Big marks were expected at the New Balance Grand Prix meet, relocated to the Ocean Breeze Track & Field Athletic Complex on Staten Island, New York after the Reggie Lewis Center in the Boston area was unavailable due to its use as a Covid-19 vaccination site.
A great field of athletes looking for a way to start the season was assembled and resulted in eight world leaders and a batch of American-record performances:
● Men/800 m: 1:44.21, Donovan Brazier (USA) ~ American Record
● Men/1,000 m: 2:16.27, Bryce Hoppel (USA) ~ American Record
● Men/2-mile: 8:13.92, Justyn Knight (CAN)
● Men/High Jump: 2.33 m, Trey Culver (USA: 7-7 3/4)
● Women/300 m: 35.73, Gabby Thomas (USA)
● Women/400 m: 50.21, Shaunae Miller-Uibo (BAH)
● Women/2-Mile: 9:10.28, Elle Purrier (USA) ~ American Record
● Women/60 m hurdles: 7.82, Keni Harrison (USA)
(All references below are to American athletes unless otherwise noted.)
Trayvon Bromell showed he is really ready for outdoors, winning the 60 m in 6.50, just 0.02 behind his world-leading mark of 6.48 in late January. His acceleration in the back half was impressive and bodes well for his spring at 100 m.
Noah Lyles won the 200 m in 20.80, ahead of Deon Lendore (TTO: 20.92), but was unimpressed with the time. “It’s indoors,” he said afterwards. The 400 m was an at-the-tape lean for Michael Norman over roommate Rai Benjamin, 45.34-45.39.
In the 800 m, Brazier was looking for a fast time, and separated from the field right away, passing the 400 m mark in 51.16 behind only pacesetter James Bias. He was never challenged, and came home in 53.05 for 1:44.21, shaving 0.01 from his own American Record, moving to equal-fourth on the all-time world list.
Hoppel ran away from the field over the final half-lap in the 1,000 m, taking with him the American Record of 2:16.76 of the late David Torrence from 2014. The mark moves Hoppel to no. 8 on the all-time world list.
Australia’s Oliver Hoare steamed past Britain’s Jake Wightman in the last half-lap to win the 1,500 m in 3:32.35, his best ever – indoors or out – and the no. 2 mark in the world for 2021, with Wightman in 3:34.48 (no. 3) and Sam Tanner (AUS) in 3:34.72 (no. 6). Hoare’s mark moves him to no. 7 on the all-time world list as well.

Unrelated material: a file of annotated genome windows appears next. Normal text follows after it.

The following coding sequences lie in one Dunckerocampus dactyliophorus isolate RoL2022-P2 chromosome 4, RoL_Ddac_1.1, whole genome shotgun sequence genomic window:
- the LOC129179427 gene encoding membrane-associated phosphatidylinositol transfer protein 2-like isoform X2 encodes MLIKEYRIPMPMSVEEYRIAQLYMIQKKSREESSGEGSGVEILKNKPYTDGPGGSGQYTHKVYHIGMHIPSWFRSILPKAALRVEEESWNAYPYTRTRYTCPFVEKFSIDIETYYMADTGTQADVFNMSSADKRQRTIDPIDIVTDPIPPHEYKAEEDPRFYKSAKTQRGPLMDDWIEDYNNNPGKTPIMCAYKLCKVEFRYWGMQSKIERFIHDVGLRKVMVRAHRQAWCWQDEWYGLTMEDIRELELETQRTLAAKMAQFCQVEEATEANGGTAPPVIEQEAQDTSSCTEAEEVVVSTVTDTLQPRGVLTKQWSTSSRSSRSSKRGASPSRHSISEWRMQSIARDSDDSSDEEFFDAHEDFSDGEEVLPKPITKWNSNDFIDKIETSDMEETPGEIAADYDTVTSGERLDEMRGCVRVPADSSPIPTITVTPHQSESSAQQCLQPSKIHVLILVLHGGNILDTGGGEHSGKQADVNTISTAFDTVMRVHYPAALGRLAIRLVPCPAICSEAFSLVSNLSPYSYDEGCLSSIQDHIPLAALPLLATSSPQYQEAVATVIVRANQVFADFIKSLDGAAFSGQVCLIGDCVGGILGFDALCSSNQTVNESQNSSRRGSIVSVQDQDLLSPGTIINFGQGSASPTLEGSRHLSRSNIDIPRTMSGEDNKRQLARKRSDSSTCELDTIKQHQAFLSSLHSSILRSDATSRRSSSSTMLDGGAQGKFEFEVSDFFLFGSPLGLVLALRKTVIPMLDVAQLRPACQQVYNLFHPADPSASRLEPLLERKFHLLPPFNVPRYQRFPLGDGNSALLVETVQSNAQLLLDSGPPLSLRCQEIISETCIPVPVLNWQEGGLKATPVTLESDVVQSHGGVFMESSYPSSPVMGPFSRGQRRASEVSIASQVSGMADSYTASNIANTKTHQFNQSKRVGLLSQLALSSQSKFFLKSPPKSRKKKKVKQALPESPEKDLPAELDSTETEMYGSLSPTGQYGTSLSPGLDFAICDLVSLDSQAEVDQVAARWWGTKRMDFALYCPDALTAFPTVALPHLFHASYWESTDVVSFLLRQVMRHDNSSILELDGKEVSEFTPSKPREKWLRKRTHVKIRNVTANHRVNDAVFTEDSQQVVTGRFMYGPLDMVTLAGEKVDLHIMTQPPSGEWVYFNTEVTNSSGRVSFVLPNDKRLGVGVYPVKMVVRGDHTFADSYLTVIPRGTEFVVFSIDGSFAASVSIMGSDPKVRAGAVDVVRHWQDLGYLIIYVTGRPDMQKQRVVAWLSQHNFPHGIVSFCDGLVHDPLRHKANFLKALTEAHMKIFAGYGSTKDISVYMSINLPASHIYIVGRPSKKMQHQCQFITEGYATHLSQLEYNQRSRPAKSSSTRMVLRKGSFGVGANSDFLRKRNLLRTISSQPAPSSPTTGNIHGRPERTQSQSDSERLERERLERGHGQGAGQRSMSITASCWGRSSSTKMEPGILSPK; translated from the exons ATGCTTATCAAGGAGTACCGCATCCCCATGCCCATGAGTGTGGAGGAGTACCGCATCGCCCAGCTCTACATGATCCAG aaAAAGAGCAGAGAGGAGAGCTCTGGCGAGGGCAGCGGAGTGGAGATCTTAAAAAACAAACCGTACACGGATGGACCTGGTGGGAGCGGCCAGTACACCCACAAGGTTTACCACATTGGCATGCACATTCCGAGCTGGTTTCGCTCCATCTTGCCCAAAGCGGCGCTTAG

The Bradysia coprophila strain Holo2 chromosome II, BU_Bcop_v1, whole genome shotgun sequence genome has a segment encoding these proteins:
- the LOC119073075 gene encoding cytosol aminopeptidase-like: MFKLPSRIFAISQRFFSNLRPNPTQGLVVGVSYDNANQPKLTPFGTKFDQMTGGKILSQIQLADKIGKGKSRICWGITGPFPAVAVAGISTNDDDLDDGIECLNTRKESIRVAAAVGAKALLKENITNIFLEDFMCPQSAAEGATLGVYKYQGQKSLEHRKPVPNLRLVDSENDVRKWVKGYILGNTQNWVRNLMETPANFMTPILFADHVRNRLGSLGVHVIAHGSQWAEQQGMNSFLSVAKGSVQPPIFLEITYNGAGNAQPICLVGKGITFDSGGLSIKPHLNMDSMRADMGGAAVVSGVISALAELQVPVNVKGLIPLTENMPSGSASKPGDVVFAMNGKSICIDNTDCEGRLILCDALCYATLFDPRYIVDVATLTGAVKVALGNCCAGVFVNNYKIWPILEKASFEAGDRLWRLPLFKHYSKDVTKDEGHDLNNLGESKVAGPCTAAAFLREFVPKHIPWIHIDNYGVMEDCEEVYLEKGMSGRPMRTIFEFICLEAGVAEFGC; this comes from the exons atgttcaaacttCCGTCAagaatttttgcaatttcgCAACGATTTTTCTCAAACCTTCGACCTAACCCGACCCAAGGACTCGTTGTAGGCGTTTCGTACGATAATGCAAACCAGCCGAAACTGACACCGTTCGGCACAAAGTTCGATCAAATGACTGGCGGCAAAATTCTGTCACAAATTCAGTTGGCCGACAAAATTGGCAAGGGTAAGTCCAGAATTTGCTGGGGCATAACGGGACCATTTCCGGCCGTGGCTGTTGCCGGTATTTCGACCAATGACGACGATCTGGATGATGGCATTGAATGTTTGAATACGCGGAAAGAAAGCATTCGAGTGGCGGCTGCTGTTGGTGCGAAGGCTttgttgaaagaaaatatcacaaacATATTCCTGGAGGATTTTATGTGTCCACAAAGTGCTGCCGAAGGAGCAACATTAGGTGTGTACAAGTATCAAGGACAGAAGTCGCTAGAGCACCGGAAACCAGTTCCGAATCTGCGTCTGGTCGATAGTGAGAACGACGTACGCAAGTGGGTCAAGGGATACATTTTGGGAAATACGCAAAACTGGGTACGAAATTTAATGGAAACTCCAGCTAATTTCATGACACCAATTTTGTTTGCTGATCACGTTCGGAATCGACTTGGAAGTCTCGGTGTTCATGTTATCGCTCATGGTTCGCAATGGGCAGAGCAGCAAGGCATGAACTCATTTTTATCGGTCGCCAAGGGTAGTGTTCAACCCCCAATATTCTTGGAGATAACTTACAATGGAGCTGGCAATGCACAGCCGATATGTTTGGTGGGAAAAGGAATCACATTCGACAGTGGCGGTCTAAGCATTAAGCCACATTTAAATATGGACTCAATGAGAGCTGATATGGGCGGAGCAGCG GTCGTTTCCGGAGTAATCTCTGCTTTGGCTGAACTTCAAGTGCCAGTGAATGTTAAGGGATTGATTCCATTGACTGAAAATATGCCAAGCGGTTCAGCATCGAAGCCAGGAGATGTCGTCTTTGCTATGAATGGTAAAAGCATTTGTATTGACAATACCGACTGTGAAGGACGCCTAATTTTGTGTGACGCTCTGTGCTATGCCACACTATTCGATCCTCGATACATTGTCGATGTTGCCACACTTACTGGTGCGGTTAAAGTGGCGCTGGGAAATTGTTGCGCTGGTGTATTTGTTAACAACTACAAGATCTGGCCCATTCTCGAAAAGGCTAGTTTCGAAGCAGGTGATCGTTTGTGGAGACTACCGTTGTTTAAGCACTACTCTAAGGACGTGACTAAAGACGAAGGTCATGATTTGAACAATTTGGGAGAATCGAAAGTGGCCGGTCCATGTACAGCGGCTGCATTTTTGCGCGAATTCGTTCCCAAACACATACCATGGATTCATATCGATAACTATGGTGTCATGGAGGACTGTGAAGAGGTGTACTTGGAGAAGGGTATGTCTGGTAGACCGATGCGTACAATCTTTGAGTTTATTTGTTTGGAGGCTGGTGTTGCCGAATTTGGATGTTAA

Culver equaled his best-ever jump, indoors or out, adding one centimeter to the world-leading mark, even though he hit the bar hard on the way over on his second try. He missed three times at 2.36 m (7-8 3/4).
Thomas came from behind on the final straight to edge Lynna Irby, 35.73-35.99, bettering her own world-leading time, and moving to no. 5 on the all-time list and no. 2 on the all-time U.S. list, just 0.02 behind Quanera Hayes’s American Record from 2017. Irby moves to no. 9 on the all-time world list.
Superstar Shaunae Miller-Uibo (BAH) went to the front early and cruised to a world-leading 50.21 in the 400 m, a national indoor record and equal-8th on the all-time world list. American Wadeline Jonathas was well behind in second at 51.95.
U.S. 800 m star Ajee Wilson took control over the final turn and won the 800 m in 2:01.79 from Kaela Edwards (USA: 2:02.17). Wilson said afterwards that she had scratched from the race due to a minor injury, but felt better on Saturday morning and looked comfortable throughout, emphasizing winning rather than a fast mark.
In the two-mile, Purrier finally broke former World Steeple champ Emma Coburn with 2 1/2 laps to go and ran away with the win in 9:10.28, an American Record (old: 9:18.35, Jenny Simpson in 2015) and the no. 3 mark of all-time in the event. Coburn finished in 9:15.71, also below Simpson’s mark, and no. 8 on the all-time world list.
Sandi Morris of the U.S. claimed the vault at 4.60 m (15-1).